COME SAREMO. L’Italia che ricostruisce. | HOW WE WILL BE. Italy that rebuilds (itself).

Courtesy Image by Gallerie d’Italia di Intesa Sanpaolo | Come Saremo. L’Italia che ricostruisce.

Dal 16/12//2021 Al 18/04/2022  
Palazzo Leoni Montanari – Contra’ Santa Corona 25, Vicenza (VI)
Entance 5€
Reinforced Green Pass required
Cured by: Arianna Rinaldo
Scientific supervision: Barbara Costa, head of the Intesa Sanpaolo Historical Archive

Recommended to: Photography and/or reportage photography lovers; Curious about the Italian post-war period.

February 24, 2022.

The exhibition, curated by Arianna Rinaldo with the scientific supervision of Barbara Costa, head of Intesa Sanpaolo’s Historical Archive, opened on December 16 on the top floor of Palazzo Leoni Montanari (building Leoni Montanari) in Vicenza and ends on April 18, 2022.

Courtesy Image by Gallerie d’Italia di Vicenza, Palazzo Leoni Montanari

Palazzo Leoni Montanari was started to be built in 1678 by Giovanni I Leoni Montanari, who decided to have a large residence built out of a need for social advancement within the city of Vicenza.
The palace’s Baroque architecture is a testament to the aspirations of this family and the new role they aspired to play. In fact, the Montanari family achieved a solid economic position, not through inheritance but by producing and trading textiles. The construction, held in two phases, was completed in the second decade of the eighteenth century. Still, unfortunately, there is no certain information about the builders’ identity. At the beginning of the twentieth century, the residence was then owned by Banca Cattolica del Veneto, which established its general management inside there. It survived the bombings of the Second World War unscathed and underwent a significant restoration in the second half of the 1970s. During the 1990s, after passing to Banco Ambrosiano del Veneto, Palazzo Leoni Montanari hosted numerous cultural initiatives.

In 1999, after it became part of Intesa Sanpaolo, it underwent a new restoration and technological adaptation that allowed the opening of its galleries to display the cultural vocation of the palace.

Come Saremo. L’Italia che ricostruisce. (HOW WE WILL BE. Italy that rebuilds (itself)) is a selection of 44 historical photos from Intesa Sanpaolo’s Publifoto Archive that tell the story of post-war Italy. This exhibition aims to offer a strong example of resilience and resistance, focusing on enthusiasm, action and optimistic gestures in the crucial twenty years of Italian history of reconstruction and economic boom. The strong evocative power of the faces and gestures captured in these shots show a new, regained ‘normality’ that became the so-called Italian economic ‘miracle’ in just a few years. It is natural to think of today’s situation and the current need for rebirth.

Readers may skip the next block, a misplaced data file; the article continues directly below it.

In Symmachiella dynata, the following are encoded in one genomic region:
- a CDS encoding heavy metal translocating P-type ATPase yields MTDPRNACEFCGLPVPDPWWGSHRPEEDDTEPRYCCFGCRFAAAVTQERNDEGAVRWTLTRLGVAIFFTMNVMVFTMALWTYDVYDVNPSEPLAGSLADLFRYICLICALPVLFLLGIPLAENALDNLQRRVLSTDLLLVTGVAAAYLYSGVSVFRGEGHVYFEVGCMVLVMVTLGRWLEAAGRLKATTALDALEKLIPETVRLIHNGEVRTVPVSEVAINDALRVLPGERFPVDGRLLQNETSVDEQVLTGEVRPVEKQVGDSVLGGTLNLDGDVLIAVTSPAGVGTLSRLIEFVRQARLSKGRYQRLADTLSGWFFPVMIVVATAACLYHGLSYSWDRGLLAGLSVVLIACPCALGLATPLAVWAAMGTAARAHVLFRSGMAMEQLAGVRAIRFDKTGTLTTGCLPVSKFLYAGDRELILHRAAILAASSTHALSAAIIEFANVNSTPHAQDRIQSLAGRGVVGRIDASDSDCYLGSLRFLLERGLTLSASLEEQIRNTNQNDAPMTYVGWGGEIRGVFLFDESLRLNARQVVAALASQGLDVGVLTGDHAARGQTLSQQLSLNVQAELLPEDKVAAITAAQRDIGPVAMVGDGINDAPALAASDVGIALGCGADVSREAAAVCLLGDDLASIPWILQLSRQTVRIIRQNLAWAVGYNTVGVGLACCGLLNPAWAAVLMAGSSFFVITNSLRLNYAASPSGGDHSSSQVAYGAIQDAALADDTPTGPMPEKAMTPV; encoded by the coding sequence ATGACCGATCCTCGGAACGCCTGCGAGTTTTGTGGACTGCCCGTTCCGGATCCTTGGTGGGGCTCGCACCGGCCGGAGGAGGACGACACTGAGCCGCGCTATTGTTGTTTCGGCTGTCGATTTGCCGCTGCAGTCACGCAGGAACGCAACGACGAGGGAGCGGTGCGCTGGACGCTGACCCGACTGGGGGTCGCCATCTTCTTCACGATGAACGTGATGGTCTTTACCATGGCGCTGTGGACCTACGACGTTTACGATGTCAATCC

Courtesy Image by Gallerie d’Italia di Intesa Sanpaolo | Come Saremo. L’Italia che ricostruisce.

The exhibition allows the visitor to dive into the post-war period through the situations immortalised in the photos presented, thus having the opportunity to see many different facets that characterised those years. The path in which the viewer moves is developed in sections with a text at the beginning, in two languages, that contextualises each group, allowing a deeper understanding of the selection made by the curator. Each part, which makes up Come Saremo. L’Italia che ricostruisce (HOW WE WILL BE. Italy that rebuilds (itself)) is also marked by a change in the colouring of the entire exhibition surface. This generates an immersive environment that helps the person experiencing this exhibition to understand the desire for innovation, frenzy and activity that gave rise to the Italian economic miracle.

Courtesy Image by Gallerie d’Italia di Intesa Sanpaolo | Come Saremo. L’Italia che ricostruisce.

Moreover, as one moves along the itinerary through the rooms of the Intesa Sanpaolo Gallerie d’Italia (Intesa San Paolo Galleries of Italy), the parallels that spontaneously emerge between past and present deepen. In the visitor’s mind, the situation experienced in post-war Italy is similar to the one currently being faced in this post-pandemic period in our country, and a feeling of optimism is also inherent. Based on past experiences, as seen in the exhibition, a positive attitude towards the possibilities that will arise in the near future is assumed.

Do you want to go to the display?

To know the opening hours and all the necessary information, click here!!

Tip: Experiencing this exhibition gives you a chance to assimilate some of the positive sentiment that permeated the Italian economic boom years.


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Graphic Project by Michele Ricciardi

Classificazione: 4.5 su 5.


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